“Well – what if Jesus abandoned me?” I’m not sticking up for her so Agatha’s taking the offensive – let her do it for all I care. Let them battle it out and talk theology all fucking night. My mom is shaking now, rocking, the chair underneath her fat ass is creaking, giving way, she’s going to break it – they get these reinforced chairs for her bit they’re not made for sudden movements – she’s going to break it and she’s going to fall on her fat fucking ass and she’s going to get so embarrassed, she won’t be able to get up – she’ll be rolling around the ground, her stocky arms flailing about and reaching out for something to help her out, asking us for help, fucking crying, thinking about nothing but Junior’s Cheesecake and Thanksgiving’s alone and just wanting to end it – just wanting that fucking heart attack to come so she call me up only to have me not answer, so she can die alone in the fucking hospital.

“Jesus would never –“

“My sister. My sister Joannie – she’s older than me by about ten years. Was older than me.” Agatha’s voice is rising and my mom buries her head in her hands, she sees this ending coming, she can’t stop it. It sounds like she’s mumbling something or maybe she’s just sobbing, either way I just wish she’d shut the fuck up – it’s fucking distracting. Always a fucking martyr.

“In the 80s, when I was still in elementary school, she fell on hard times – she fell in with the wrong crowd – she got into drugs. Heroin.” My mom’s not even listening anymore, she’s waiting. Her face is flushed, her eyes are frantic – beads of sweat are running off her forehead and soaking the palms of her hands, dripping down her arms and ruining the ninety-nine-cent tablecloth, the ink on the turkey is starting to run, she’s probably wondering if she should replace it – if it’s even fucking worth it – if she’s even going to be alive on Thanksgiving – if that Junior’s Cheesecake is going to finish her off.

“But she cleaned up. It took a couple of tried but she cleaned up. Found a husband. Had two kids.” When I was a kid my mother would take me to the park over on Congress Street. She was a bit thinner then, thin enough to walk the ten blocks and have faith that the bench wouldn’t collapse under her as she sat and watched me play in the sprinklers. All the kids would point at her. Stare at her. Laugh at her and make jokes. None of the mothers would sit near her or even look at her. And she’d just sit there and fucking take it and you can tell she was trying to ignore it – she would say high to everyone – she’d attempt to pick up the kid’s balls when they rolled over by her but she can never bend over quick enough, some speedy Puerto Rican kid would run over and pick it up first. She’d try to make awkward conversation, she’d ask if he was having fun and he’d just mumble a yes and run off without even looking at her. My mother – my fucking charity case.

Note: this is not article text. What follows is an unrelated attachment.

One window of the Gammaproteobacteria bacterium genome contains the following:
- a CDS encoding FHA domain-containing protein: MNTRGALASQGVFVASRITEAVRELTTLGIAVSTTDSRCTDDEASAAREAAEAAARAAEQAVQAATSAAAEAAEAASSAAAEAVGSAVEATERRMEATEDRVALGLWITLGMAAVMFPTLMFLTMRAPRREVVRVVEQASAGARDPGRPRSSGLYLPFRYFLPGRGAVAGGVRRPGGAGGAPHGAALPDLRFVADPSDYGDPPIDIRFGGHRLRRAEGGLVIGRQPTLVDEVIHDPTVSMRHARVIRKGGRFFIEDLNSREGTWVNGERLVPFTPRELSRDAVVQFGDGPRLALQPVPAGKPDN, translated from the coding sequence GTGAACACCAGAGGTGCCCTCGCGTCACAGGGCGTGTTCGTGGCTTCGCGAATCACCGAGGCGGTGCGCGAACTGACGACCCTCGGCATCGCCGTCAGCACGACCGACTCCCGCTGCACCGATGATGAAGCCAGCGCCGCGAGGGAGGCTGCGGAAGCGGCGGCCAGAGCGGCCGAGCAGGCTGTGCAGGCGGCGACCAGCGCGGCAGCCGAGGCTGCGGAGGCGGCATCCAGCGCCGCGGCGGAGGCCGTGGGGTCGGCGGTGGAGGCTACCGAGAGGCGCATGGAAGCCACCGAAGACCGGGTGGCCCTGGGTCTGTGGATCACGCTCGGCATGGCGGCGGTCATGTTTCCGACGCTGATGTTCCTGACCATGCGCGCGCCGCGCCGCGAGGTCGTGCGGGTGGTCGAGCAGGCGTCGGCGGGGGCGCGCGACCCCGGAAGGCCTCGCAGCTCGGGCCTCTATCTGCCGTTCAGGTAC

“Early 90s she found out she had AIDS. Her husband had AIDS. Her two kids had AIDS.” She’d go to my school assemblies and she couldn’t comfortably fit in the fucking seats – this was in the 80s when it wasn’t posh to be grossly overweight – when you didn’t have terms like obesity in our common vernacular to describe people, if they were in the three to four-hundred pound range they were just fucking fat. Everyone would be in a chair for the assembly and my mother would stand in the back, alone. My father never showed to these things so she’d stand back there with no support, the only person in the entire congregation that can’t fit in a chair, and she’d hear the whispers, no-one knew her name so she was always “Joseph’s mom”, and she would try to stand proud, try to keep her shoulder back and her head straight, staring at the stage while I play the roll of Frosty the Fucking Snowman. Tried to be strong and appear strong for me, trying to teach me something about handling adversity, not letting others around you affect you. How to be a better person.